New Palestinian Government to Be Declared Within Weeks, Officials Say

Prime Minister Hamdallah expected to step down, new cabinet to be announced less than a month before rival Palestinian factions set to meet in Moscow

File photo: Palestinian President Mahmoud Abbas gives a speech in the the West Bank city of Ramallah on November 11, 2018.
ABBAS MOMANI / AFP

A new Palestinian government will be declared in Ramallah sometime in the next two weeks, senior Palestinian officials told Haaretz this weekend.

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According to these officials, President Mahmoud Abbas has asked members of the Fatah Central Committee to contact members of other political factions and parties, such as the Democratic Alliance, the Palestinian National Initiative and others to see if they would be part of the new government.

It is not yet clear which senior cabinet ministers will be replaced, but sources in Ramallah say Rami Hamdallah is likely to exit his role as prime minister.

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Among the frontrunners for the job are thought to be Fatah Central Committee member Mohammad Shtayyeh, Civil Affairs Minister Hussein Sheikh, and PLO Executive Committee Secretary-General Saeb Erekat. All three are veteran members of Fatah. Another figure believed to be a strong candidate is Mohammad Mustafa, the chairman of the Palestine Investment Fund, who is seen as close to Abbas.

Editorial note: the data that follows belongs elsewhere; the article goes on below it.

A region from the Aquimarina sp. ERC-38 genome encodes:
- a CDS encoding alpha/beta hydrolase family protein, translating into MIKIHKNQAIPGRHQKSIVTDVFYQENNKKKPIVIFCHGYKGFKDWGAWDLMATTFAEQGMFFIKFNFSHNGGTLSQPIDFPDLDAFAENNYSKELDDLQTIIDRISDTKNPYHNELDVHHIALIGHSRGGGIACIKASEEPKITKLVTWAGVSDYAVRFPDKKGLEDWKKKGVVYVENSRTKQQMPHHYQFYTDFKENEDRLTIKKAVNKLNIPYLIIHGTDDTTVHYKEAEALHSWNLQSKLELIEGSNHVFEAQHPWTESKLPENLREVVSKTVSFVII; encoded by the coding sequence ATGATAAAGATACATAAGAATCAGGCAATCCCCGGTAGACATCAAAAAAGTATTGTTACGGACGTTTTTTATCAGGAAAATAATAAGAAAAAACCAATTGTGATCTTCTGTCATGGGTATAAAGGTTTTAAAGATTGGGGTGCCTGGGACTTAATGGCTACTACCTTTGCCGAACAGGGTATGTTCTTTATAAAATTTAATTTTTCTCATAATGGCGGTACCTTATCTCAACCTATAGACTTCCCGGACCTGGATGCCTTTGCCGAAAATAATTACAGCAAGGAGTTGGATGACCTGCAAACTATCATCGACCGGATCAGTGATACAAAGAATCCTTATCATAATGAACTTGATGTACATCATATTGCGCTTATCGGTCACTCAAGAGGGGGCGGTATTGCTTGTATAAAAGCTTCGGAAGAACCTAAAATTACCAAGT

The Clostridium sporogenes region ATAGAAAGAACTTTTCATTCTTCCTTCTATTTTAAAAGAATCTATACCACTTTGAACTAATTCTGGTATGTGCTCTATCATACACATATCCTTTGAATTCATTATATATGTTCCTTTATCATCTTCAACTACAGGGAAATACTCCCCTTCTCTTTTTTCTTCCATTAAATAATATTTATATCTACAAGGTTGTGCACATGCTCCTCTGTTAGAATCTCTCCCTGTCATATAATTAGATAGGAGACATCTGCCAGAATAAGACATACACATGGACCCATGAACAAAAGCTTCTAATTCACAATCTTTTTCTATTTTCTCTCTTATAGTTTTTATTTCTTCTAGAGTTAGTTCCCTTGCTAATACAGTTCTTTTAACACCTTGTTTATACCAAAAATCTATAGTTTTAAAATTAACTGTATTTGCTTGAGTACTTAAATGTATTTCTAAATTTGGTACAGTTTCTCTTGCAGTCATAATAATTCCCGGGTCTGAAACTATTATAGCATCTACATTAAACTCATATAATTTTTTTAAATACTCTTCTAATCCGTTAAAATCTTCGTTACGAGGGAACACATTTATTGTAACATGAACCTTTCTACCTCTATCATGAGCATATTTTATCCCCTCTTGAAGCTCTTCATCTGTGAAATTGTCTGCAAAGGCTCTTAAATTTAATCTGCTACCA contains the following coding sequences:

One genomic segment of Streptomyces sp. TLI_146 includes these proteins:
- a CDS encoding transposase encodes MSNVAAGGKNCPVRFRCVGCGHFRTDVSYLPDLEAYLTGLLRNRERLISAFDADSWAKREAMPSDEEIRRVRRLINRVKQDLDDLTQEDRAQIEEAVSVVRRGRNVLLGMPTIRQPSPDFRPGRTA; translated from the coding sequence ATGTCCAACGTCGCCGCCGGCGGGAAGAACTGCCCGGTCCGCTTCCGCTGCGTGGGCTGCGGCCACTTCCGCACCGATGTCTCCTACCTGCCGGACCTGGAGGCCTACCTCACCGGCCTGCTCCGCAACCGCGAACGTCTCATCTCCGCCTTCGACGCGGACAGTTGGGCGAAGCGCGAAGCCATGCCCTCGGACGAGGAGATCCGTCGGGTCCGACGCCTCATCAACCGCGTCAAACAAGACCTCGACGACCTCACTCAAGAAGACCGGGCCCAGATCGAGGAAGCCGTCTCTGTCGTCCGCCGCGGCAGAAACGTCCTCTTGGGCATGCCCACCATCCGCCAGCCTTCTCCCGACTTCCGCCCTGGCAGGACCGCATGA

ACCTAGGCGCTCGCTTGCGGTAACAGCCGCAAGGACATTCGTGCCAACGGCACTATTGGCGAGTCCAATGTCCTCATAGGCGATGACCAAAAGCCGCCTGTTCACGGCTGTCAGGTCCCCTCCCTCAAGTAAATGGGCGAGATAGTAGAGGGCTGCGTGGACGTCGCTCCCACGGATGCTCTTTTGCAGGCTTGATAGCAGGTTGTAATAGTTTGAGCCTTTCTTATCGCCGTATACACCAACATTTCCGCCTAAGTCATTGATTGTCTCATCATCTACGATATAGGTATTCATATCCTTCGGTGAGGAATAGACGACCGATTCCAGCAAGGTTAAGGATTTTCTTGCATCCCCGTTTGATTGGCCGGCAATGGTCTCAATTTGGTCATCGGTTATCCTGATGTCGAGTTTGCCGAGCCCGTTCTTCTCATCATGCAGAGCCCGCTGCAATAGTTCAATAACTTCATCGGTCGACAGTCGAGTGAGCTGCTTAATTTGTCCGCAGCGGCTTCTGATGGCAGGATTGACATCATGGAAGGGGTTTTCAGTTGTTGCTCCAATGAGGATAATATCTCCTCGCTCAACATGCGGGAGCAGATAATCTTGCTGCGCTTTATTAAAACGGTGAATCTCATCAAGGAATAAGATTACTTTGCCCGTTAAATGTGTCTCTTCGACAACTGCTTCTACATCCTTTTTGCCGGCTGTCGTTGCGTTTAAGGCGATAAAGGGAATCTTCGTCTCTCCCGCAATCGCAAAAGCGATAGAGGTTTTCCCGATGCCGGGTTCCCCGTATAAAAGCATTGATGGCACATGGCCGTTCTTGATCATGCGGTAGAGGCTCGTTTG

Fatah Central Committee member Azzam al-Ahmad said Saturday evening that the current Palestinian government has reached the end of the road and that meetings on the formation of a new cabinet are ongoing, both within Fatah and other parties.

The talks are being held only a few weeks ahead of a planned meeting in Moscow between different Palestinian political factions, including Fatah, Hamas and Islamic Jihad, scheduled for February 13.

In 2007, a year after winning parliamentary elections, Hamas drove out the Western-backed Palestinian Authority from Gaza and took over the coastal enclave.

Russia has hosted several rounds of talks aimed at forging reconciliation between Hamas and Abbas’ Fatah party.

There has long been antipathy between Hamas, which is opposed to any peace negotiations with Israel, and with Abbas’s more moderate and secular Fatah faction. The two rivals have tried and failed to end the divisions. 

AP and Reuters contributed background to this article.